There once marked a time when Kobe Bryant doubted he wanted to stay with the Lakers.
It happened once when he explored the free agent market in 2004 shortly after the lakers traded Shaquille O’Neal, fired coach Phil Jackson and saw a flurry of role players flee. Those sentiments emerged again in 2007 when Bryant demanded a trade and openly questioned the organization’s financial commitment into building a championship roster. Both times, the late Lakers owner Jerry Buss assuaged Bryant’s concerns. So as Dwight Howard begins the free agency process where he wonders if the Lakers are the fit for him, Bryant understands the conflicting feelings he might have.
“It has to be his decision,” Bryant said in a sitdown interview with Lakers.com’s Mike Trudell. “The last thing you want to do is convince a person that they want to be here. If you have to convince them when challenges or adversity comes up next season, it’s very easy to say, ‘Well they had to convince me to be here anyway, I really didn’t want to be here, I’d rather be (somewhere else) but they sold me on it.’ You want it to be his decision. When it’s something that’s rooted inside of him, it’s something he champions. I just want to be there to assist his decision.”
Howard plans to test the free agency market beginning at 9:00 p.m. tonight, which will include meeting with the Houston Rockets, Dallas Mavericks, Atlanta Hawks, Golden State Warriors and the Lakers. Possibly more. Howard could earn a five-year deal worth $118 million with the Lakers, as opposed to a four-year deal worth $87.6 million somewhere else. But if Howard were to play in Houston or Dallas, he wouldn’t have to pay state income taxes for the 41 regular-season home games.
But a source familiar with Howard’s thinking downplayed such variables. Assuming he stays healthy, Howard could make up the lost year by extending on a max-deal in the middle of his upcoming contract. The source said Howard remains solely worried on which team will give him the best chance to win an NBA championship and has a system that will give him a heavy role in the offense.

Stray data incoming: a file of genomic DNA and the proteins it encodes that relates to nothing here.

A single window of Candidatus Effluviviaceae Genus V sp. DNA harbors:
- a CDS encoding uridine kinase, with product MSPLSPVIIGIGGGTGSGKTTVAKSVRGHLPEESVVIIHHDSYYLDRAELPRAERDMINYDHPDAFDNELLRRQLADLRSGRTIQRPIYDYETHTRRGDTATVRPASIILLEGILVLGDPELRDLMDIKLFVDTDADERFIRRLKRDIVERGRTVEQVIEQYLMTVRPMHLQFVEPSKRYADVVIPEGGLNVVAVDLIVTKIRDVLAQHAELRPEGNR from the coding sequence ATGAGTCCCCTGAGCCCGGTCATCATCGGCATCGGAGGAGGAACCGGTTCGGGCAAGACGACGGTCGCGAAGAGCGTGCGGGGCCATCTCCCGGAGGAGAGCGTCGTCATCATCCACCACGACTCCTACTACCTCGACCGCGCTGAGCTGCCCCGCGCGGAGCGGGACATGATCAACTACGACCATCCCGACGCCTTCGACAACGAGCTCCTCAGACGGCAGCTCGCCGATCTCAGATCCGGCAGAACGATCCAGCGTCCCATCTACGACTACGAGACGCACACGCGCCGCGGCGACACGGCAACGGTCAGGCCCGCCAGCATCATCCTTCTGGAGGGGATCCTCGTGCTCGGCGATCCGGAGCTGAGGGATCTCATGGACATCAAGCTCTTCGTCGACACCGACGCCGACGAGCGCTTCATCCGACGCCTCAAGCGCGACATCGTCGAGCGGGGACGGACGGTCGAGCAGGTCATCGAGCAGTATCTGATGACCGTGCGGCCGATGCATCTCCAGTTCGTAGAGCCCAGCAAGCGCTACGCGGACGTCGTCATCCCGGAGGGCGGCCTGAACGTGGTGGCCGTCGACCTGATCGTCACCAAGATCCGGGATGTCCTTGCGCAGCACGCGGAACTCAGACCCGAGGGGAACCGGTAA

Howard expressed plenty of frustrations in his first season with the Lakers. He averaged 17.1 points and a league-leading 12.4 rebounds. But those numbers reflected Howard’s lowest numbers since the 2006-07 season and at least partly corresponded to playing through a surgically repaired back and a torn labrum in his right shoulder. Howard didn’t like how Mike D’Antoni’s offense featured him more in pick-and-rolls than on post-ups, and that he wasn’t consistently featured in the plays. Howard also encountered hiccups adapting to Bryant’s demanding leadership style. It didn’t help the team lost in a first-round sweep to the San Antonio Spurs.
Still, Bryant believes the Lakers will rise above their current issues.
“I hear the critics (of) the roster, everything is up in the air,” Bryant said. “It may seem that way now but the dust will settle. We’ll have a team out there on the floor that’s going to be a contender.”
And lots of that will depend if Howard returns.
“His talent level, his defensive prowess, we saw what he could do at the end of the year when we all started clicking,” Bryant said, alluding to the Lakers’ 28-12 record to close out the season. “I think that makes him extremely, extremely valuable.”
Follow L.A. Daily News Lakers beat writer Mark Medina on Twitter. E-mail him at firstname.lastname@example.org